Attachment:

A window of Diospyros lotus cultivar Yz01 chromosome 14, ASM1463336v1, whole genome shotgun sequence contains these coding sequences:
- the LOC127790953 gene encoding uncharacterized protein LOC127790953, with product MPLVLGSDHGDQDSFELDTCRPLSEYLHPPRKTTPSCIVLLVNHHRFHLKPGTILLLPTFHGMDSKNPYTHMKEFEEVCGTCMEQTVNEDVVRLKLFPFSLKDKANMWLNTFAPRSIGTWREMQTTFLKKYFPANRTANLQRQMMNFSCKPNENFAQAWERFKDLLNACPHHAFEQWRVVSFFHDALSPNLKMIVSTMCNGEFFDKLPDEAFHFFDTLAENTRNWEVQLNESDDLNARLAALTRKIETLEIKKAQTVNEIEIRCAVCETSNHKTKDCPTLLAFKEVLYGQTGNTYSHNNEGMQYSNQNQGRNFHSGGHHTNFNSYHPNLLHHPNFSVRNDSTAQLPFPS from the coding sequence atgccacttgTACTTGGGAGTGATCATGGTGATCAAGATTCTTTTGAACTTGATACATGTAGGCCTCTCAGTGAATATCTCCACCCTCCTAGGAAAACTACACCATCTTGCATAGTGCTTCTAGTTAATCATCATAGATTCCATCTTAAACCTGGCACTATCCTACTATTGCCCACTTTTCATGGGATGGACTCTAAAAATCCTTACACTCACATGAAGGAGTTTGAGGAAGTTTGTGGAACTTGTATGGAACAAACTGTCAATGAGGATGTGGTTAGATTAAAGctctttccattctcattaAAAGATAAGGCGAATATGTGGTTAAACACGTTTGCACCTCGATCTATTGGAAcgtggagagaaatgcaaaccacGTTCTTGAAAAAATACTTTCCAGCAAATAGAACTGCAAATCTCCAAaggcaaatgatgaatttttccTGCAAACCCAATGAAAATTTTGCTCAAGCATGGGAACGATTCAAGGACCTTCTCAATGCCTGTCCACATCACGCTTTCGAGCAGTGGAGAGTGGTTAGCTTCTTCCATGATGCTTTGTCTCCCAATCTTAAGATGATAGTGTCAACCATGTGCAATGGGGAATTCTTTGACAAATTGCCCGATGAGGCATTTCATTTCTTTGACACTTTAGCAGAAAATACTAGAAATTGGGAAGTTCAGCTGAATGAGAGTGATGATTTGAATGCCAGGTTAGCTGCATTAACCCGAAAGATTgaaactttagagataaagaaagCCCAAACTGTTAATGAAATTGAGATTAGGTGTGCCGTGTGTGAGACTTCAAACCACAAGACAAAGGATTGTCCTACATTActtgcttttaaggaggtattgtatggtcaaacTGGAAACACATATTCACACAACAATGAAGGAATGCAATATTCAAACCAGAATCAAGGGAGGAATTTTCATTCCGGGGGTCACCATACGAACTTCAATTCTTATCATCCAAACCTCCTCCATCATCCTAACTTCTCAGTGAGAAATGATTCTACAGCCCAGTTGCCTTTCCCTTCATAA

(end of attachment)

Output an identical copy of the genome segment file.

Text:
A window of Diospyros lotus cultivar Yz01 chromosome 14, ASM1463336v1, whole genome shotgun sequence contains these coding sequences:
- the LOC127790953 gene encoding uncharacterized protein LOC127790953, with product MPLVLGSDHGDQDSFELDTCRPLSEYLHPPRKTTPSCIVLLVNHHRFHLKPGTILLLPTFHGMDSKNPYTHMKEFEEVCGTCMEQTVNEDVVRLKLFPFSLKDKANMWLNTFAPRSIGTWREMQTTFLKKYFPANRTANLQRQMMNFSCKPNENFAQAWERFKDLLNACPHHAFEQWRVVSFFHDALSPNLKMIVSTMCNGEFFDKLPDEAFHFFDTLAENTRNWEVQLNESDDLNARLAALTRKIETLEIKKAQTVNEIEIRCAVCETSNHKTKDCPTLLAFKEVLYGQTGNTYSHNNEGMQYSNQNQGRNFHSGGHHTNFNSYHPNLLHHPNFSVRNDSTAQLPFPS from the coding sequence atgccacttgTACTTGGGAGTGATCATGGTGATCAAGATTCTTTTGAACTTGATACATGTAGGCCTCTCAGTGAATATCTCCACCCTCCTAGGAAAACTACACCATCTTGCATAGTGCTTCTAGTTAATCATCATAGATTCCATCTTAAACCTGGCACTATCCTACTATTGCCCACTTTTCATGGGATGGACTCTAAAAATCCTTACACTCACATGAAGGAGTTTGAGGAAGTTTGTGGAACTTGTATGGAACAAACTGTCAATGAGGATGTGGTTAGATTAAAGctctttccattctcattaAAAGATAAGGCGAATATGTGGTTAAACACGTTTGCACCTCGATCTATTGGAAcgtggagagaaatgcaaaccacGTTCTTGAAAAAATACTTTCCAGCAAATAGAACTGCAAATCTCCAAaggcaaatgatgaatttttccTGCAAACCCAATGAAAATTTTGCTCAAGCATGGGAACGATTCAAGGACCTTCTCAATGCCTGTCCACATCACGCTTTCGAGCAGTGGAGAGTGGTTAGCTTCTTCCATGATGCTTTGTCTCCCAATCTTAAGATGATAGTGTCAACCATGTGCAATGGGGAATTCTTTGACAAATTGCCCGATGAGGCATTTCATTTCTTTGACACTTTAGCAGAAAATACTAGAAATTGGGAAGTTCAGCTGAATGAGAGTGATGATTTGAATGCCAGGTTAGCTGCATTAACCCGAAAGATTgaaactttagagataaagaaagCCCAAACTGTTAATGAAATTGAGATTAGGTGTGCCGTGTGTGAGACTTCAAACCACAAGACAAAGGATTGTCCTACATTActtgcttttaaggaggtattgtatggtcaaacTGGAAACACATATTCACACAACAATGAAGGAATGCAATATTCAAACCAGAATCAAGGGAGGAATTTTCATTCCGGGGGTCACCATACGAACTTCAATTCTTATCATCCAAACCTCCTCCATCATCCTAACTTCTCAGTGAGAAATGATTCTACAGCCCAGTTGCCTTTCCCTTCATAA